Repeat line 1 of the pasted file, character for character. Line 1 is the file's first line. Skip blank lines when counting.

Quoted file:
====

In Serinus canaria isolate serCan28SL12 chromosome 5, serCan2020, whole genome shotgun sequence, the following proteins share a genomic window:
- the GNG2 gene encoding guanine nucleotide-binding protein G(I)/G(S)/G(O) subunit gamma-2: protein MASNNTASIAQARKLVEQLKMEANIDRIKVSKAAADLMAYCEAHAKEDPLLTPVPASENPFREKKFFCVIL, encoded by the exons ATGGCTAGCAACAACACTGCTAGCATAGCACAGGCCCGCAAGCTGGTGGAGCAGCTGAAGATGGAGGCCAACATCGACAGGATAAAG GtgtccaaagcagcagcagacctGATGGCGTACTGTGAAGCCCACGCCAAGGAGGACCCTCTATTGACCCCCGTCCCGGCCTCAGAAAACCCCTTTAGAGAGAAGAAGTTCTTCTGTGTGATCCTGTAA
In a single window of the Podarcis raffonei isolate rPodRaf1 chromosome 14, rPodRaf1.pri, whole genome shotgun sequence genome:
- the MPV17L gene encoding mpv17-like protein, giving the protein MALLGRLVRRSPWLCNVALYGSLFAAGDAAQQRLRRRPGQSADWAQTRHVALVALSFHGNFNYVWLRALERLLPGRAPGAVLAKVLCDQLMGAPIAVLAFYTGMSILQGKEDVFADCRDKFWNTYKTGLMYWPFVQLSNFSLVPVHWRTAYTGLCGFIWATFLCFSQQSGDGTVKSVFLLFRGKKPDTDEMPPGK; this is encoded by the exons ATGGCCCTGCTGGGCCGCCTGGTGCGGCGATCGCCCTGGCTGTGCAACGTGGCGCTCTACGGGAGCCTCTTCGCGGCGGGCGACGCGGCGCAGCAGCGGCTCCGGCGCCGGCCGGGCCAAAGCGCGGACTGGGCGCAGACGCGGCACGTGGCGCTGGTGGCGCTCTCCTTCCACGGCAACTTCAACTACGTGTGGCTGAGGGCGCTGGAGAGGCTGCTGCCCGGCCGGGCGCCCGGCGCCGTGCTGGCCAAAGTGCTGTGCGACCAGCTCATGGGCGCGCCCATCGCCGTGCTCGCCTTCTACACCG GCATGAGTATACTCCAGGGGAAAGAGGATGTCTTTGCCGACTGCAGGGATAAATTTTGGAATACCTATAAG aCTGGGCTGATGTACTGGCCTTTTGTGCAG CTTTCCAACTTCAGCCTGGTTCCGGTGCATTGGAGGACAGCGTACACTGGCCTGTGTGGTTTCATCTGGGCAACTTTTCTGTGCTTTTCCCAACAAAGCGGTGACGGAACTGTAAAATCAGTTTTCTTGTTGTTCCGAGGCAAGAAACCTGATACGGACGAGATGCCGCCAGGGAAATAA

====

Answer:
In Serinus canaria isolate serCan28SL12 chromosome 5, serCan2020, whole genome shotgun sequence, the following proteins share a genomic window: